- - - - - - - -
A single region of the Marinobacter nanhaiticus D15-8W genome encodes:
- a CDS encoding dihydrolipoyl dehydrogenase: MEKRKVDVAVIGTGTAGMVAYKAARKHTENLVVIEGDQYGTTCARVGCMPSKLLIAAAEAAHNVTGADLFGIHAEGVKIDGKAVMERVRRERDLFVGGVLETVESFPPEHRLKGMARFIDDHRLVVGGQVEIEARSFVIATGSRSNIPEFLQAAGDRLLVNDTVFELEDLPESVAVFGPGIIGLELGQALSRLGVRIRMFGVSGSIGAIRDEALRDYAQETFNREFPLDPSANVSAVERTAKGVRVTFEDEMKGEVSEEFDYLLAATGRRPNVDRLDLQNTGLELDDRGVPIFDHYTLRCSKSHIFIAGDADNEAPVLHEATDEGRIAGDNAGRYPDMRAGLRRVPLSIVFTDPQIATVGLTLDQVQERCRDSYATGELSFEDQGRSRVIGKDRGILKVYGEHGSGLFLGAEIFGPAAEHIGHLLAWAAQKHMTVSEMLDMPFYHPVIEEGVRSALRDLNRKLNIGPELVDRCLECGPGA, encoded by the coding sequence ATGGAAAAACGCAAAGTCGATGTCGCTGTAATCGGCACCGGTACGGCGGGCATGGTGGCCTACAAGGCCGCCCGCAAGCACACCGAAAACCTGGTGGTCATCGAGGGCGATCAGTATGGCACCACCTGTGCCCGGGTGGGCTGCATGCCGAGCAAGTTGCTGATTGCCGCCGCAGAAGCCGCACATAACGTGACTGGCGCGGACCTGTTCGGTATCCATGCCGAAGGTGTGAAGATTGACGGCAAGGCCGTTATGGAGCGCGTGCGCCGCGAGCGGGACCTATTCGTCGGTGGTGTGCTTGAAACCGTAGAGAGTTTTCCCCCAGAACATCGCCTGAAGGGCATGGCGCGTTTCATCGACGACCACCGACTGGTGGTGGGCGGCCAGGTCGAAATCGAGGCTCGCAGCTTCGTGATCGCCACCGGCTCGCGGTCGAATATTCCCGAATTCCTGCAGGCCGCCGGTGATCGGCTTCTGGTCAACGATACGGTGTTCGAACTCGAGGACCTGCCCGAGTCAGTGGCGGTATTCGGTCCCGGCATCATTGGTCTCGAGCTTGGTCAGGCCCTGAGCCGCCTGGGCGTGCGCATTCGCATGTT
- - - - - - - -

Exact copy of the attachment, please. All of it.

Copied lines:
A single region of the Marinobacter nanhaiticus D15-8W genome encodes:
- a CDS encoding dihydrolipoyl dehydrogenase: MEKRKVDVAVIGTGTAGMVAYKAARKHTENLVVIEGDQYGTTCARVGCMPSKLLIAAAEAAHNVTGADLFGIHAEGVKIDGKAVMERVRRERDLFVGGVLETVESFPPEHRLKGMARFIDDHRLVVGGQVEIEARSFVIATGSRSNIPEFLQAAGDRLLVNDTVFELEDLPESVAVFGPGIIGLELGQALSRLGVRIRMFGVSGSIGAIRDEALRDYAQETFNREFPLDPSANVSAVERTAKGVRVTFEDEMKGEVSEEFDYLLAATGRRPNVDRLDLQNTGLELDDRGVPIFDHYTLRCSKSHIFIAGDADNEAPVLHEATDEGRIAGDNAGRYPDMRAGLRRVPLSIVFTDPQIATVGLTLDQVQERCRDSYATGELSFEDQGRSRVIGKDRGILKVYGEHGSGLFLGAEIFGPAAEHIGHLLAWAAQKHMTVSEMLDMPFYHPVIEEGVRSALRDLNRKLNIGPELVDRCLECGPGA, encoded by the coding sequence ATGGAAAAACGCAAAGTCGATGTCGCTGTAATCGGCACCGGTACGGCGGGCATGGTGGCCTACAAGGCCGCCCGCAAGCACACCGAAAACCTGGTGGTCATCGAGGGCGATCAGTATGGCACCACCTGTGCCCGGGTGGGCTGCATGCCGAGCAAGTTGCTGATTGCCGCCGCAGAAGCCGCACATAACGTGACTGGCGCGGACCTGTTCGGTATCCATGCCGAAGGTGTGAAGATTGACGGCAAGGCCGTTATGGAGCGCGTGCGCCGCGAGCGGGACCTATTCGTCGGTGGTGTGCTTGAAACCGTAGAGAGTTTTCCCCCAGAACATCGCCTGAAGGGCATGGCGCGTTTCATCGACGACCACCGACTGGTGGTGGGCGGCCAGGTCGAAATCGAGGCTCGCAGCTTCGTGATCGCCACCGGCTCGCGGTCGAATATTCCCGAATTCCTGCAGGCCGCCGGTGATCGGCTTCTGGTCAACGATACGGTGTTCGAACTCGAGGACCTGCCCGAGTCAGTGGCGGTATTCGGTCCCGGCATCATTGGTCTCGAGCTTGGTCAGGCCCTGAGCCGCCTGGGCGTGCGCATTCGCATGTT